Meena Kadri | Interviews

Finding Innovation in Every Corner

Anil Gupta backed by the signature brick of the Louis Kahn–designed Indian Institute of Management campus in Ahmedabad. Photos: Meena Kadri

A senior faculty member at the Indian Institute of Management Ahmedabad, Anil Gupta champions those who are knowledge-rich yet economically poor. His belief that poverty can be alleviated through decentralized, innovation-led enterprises has given rise to several related programs. He formed the Honey Bee Network in the late 1980s to nurture and cross-pollinate grassroots knowledge, creativity and innovation. In 1993, he founded the Society for Research and Initiatives for Sustainable Technologies and Institutions (SRISTI) to provide organizational support to the Honey Bee Network. And in 1997, he created the Grassroots Innovation Augmentation Network (GIAN) to catalyze knowledge into feasible products and sustainable enterprises. Gupta’s semi-annual Shodh Yatra (Journey of Discovery) involves a trek of rural Indian villages to uncover innovative thinking. And the National Innovation Foundation (NIF) he co-established in 2000 provides an assessment procedure and database of grassroots technological innovations. NIF recently gained wide attention by supplying from its archives several inventions featured in the Bollywood blockbuster 3 Idiots, including a scooter-powered flour mill and cycle-driven washing machine.

Anil Gupta spoke with Meena Kadri in Ahmedabad, India, on January 20, 2010.

Meena Kadri
How would you describe your mission across your many initiatives?

Anil Gupta
To enhance the inherent creativity of grassroots innovators, inventors and eco-preneurs while exploring a new paradigm for poverty alleviation that celebrates inclusive development. We focus on devising a knowledge network from village to government level while overcoming the constraints posed by language, literacy and locality. We also facilitate the documentation and cross-pollination of traditional knowledge across India.

How do you see these endeavors playing a role in reducing poverty?

Most models of development are centered on what the poor don’t have rather than what they have. Some position the poor at the bottom of the economic pyramid, but this does not equate to a lack of knowledge, values and social networks. I prefer to see the poor as a provider than a market — with their limited material resources driving knowledge-intensive, informal innovation. Through providing incubation and development support, patent and intellectual-property-rights assistance, marketing advice and microventure funding, we seek to support the creativity that already exists at the grassroots.

One example of upward mobility is Dharamveer Kamboj, who went from being a rickshaw puller in Delhi’s Old City to an acclaimed organic farmer and innovator in food-processing technology for which he now receives international orders.

How are innovations sourced?

We have a number of channels, including scouts who tour rural villages, our multilingual Honey Bee newsletter and Shodh Yatra, which focuses intensively on a specific rural region twice a year. Additionally, we support local networks of farmers who discuss experimentation based on local challenges. We also attend an array of fairs, exhibitions and weekly markets, where we both seek and celebrate innovators.

Entrepreneurs such as Mansukhbhai Prajapati, with his range of clay pans, pressure cookers and non-electric refrigerator, do well at such events. His Mitti Cool brand attracts other would-be innovators as a shining example of a successful enterprise that combines technology with traditional knowledge to deliver sustainable solutions.

Once we have sourced innovations and traditional knowledge, we document and decide if they are suitable for cross-pollination and open-source development or whether they require testing, validation, incubation, production and marketing.

Mitti Cool cookware and refrigerator by Mansukhbhai Prajapati, from Gujarat

Can you give some examples of the cross-pollination of ideas you foster?

Last year we visited farmers in Maharastra who were facing failed cotton crops which were driving increasing numbers to suicide. Much of their discussion revolved around failed pesticides. We had previously gathered knowledge via the Honey Bee Network from cotton farmers elsewhere in India who had found planting bindhi [okra] attracted pests away from the cotton. Elsewhere, jaggery [unrefined sugar] is sprayed on cotton to attract ants, which eat the larvae of pests. These solutions are sustainable as well as productivity-enhancing and were duly passed on to the Maharastran farmers. We also publish our widely distributed newsletter in seven languages to heighten the spread of knowledge, plus we transmit specifically relevant ideas via our local networks and during the Shodh Yatra.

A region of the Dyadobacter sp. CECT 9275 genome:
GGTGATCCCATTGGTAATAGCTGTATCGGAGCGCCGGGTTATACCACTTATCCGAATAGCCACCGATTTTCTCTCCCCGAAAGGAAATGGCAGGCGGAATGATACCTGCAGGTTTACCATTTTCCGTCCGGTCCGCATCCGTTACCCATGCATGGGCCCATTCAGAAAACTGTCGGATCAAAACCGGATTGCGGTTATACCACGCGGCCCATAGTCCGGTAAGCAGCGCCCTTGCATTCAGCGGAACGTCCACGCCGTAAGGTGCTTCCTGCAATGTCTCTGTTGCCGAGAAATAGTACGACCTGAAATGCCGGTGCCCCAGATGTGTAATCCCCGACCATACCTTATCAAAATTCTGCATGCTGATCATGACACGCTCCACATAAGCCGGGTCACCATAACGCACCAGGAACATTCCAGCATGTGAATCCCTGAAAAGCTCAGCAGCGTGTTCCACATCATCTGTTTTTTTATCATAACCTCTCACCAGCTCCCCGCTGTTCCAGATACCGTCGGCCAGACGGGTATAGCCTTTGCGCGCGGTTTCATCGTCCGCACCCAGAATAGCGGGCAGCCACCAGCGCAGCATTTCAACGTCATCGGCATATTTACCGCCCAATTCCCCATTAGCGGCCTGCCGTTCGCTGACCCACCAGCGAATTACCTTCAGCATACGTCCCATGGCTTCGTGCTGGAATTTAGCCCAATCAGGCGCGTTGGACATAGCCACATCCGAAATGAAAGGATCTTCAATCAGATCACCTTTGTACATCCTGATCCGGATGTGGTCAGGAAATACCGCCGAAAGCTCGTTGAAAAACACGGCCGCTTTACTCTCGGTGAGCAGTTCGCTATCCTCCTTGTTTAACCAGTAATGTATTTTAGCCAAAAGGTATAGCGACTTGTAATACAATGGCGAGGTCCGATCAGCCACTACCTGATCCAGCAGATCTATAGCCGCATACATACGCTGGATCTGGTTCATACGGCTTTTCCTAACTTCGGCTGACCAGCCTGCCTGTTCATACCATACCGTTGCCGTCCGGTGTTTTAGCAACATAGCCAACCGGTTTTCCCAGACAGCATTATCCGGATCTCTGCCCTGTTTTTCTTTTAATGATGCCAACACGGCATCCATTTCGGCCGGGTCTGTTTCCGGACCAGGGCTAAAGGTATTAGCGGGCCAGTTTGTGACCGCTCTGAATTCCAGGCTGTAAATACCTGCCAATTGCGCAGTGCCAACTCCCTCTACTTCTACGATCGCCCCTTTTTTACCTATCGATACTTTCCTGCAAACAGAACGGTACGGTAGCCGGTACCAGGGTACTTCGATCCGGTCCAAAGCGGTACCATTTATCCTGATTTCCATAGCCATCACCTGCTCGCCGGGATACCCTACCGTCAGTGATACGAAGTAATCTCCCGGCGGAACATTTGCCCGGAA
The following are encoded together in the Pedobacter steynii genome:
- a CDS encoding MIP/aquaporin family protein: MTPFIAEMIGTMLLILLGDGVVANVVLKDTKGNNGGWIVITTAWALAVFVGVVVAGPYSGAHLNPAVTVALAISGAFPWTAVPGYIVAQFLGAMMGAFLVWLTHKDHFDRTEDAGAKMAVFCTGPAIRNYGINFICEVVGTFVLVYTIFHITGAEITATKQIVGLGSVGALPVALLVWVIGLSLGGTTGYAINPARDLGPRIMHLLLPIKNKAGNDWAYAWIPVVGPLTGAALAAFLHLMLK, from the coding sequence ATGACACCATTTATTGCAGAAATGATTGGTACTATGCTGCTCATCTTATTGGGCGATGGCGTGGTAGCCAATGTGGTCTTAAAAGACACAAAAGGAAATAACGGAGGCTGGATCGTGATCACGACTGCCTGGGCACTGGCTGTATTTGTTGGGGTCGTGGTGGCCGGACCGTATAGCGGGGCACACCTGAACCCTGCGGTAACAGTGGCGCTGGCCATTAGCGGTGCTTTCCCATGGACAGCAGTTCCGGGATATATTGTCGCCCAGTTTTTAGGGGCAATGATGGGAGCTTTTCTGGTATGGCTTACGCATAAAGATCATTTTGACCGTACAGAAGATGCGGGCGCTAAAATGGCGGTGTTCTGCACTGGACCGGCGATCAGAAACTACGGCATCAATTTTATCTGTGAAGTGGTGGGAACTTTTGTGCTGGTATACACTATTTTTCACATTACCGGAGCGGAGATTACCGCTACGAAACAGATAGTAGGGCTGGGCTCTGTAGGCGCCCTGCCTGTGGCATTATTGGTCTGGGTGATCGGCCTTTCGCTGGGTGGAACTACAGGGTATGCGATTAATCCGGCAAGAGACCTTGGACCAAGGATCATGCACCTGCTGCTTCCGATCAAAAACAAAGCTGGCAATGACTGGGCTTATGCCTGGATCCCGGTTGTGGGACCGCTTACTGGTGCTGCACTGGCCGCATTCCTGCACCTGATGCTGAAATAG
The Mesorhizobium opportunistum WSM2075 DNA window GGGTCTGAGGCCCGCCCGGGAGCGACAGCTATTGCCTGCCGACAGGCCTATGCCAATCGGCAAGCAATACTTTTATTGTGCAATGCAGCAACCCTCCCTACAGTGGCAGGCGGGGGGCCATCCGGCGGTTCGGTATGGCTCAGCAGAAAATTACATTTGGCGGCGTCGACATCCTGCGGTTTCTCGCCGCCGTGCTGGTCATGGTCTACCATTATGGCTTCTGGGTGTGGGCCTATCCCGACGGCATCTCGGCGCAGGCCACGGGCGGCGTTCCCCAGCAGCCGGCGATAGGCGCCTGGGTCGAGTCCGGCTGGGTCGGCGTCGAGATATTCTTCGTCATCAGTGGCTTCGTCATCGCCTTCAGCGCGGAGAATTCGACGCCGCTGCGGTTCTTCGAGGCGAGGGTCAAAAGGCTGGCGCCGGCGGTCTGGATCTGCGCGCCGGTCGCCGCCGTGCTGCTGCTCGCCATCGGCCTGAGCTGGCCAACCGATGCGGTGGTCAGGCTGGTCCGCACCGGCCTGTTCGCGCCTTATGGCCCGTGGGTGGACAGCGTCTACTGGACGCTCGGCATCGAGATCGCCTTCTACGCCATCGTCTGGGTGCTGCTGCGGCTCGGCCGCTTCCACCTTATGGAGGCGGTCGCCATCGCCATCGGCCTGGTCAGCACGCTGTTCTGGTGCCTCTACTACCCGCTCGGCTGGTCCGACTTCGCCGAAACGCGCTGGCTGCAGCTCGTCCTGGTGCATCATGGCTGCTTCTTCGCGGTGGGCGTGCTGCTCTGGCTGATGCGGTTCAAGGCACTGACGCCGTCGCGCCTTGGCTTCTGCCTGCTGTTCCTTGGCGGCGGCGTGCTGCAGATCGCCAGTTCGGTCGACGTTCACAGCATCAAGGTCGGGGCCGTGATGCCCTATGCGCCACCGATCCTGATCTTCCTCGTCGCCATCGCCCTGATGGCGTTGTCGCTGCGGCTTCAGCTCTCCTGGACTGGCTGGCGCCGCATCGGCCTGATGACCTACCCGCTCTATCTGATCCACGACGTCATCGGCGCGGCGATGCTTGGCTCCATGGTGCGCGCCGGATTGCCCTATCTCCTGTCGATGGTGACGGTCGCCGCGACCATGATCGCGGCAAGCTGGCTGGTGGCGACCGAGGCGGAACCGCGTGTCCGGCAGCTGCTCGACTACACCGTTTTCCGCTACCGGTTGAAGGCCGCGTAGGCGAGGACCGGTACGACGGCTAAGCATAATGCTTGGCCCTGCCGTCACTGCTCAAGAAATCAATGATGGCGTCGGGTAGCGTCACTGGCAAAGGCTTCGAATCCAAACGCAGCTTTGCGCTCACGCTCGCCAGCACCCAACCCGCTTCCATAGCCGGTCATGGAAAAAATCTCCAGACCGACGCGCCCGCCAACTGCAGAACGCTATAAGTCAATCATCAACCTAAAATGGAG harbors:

We are currently exploring an internet telephony solution via which we could pair callers’ locations and area of work with knowledge that exists in our database. For example, a farmer from Bihar could receive information on combating pests and weather conditions in his area that have achieved success elsewhere.

Many of the innovations I’ve seen have been put forward by men — but I’m sure there must be many by women also.

Indeed! The pedal-powered washing machine featured in the film 3 Idiots was inspired by the invention of 20-year-old Remya Jose from Kerala, which has been showcased on the Discovery Channel.

We sourced a drink made from the Opuntia [prickly pear] cactus fruit from women in Saurasthra that sold exceptionally well at our annual Stavik Food Festival. The festival attempts to enhance demand for local crops to stimulate market-based incentives for their conservation and cultivation. We provided festival goers with nutritional information for the drink based on testing at our SRISTI lab. We’re now in discussions with the Indian railways to see if we can sell the drink on board their trains, which serve 18 million passengers daily.

There are countless women innovating but a memorable success story was Valsamma Thomas. We helped to develop her herbal hair-oil using local ingredients. She did so well off the venture that we later received a photograph from her proudly displaying the new car she had purchased with her profits.

Could you expand on the sustainable nature of many of the grassroots initiatives?

When you combine a scarcity of resources with an abundance of knowledge, sustainable solutions are a common result. Those at the grassroots inherently look for ways to co-opt nature and conserve energy. Our Shodh Yatra explorations demonstrate that rural innovations tend toward sustainable solutions with frugality, durability and multi-functionality being part of the mix. Re-purposed technology, such as bicycles, feature often in transformed roles to meet a variety of needs. From agricultural innovations to the gas-powered iron or pressure-cooker-driven coffee maker, we find that solutions developed by producers who are also users reflect the concerns of both the production and consumption environments.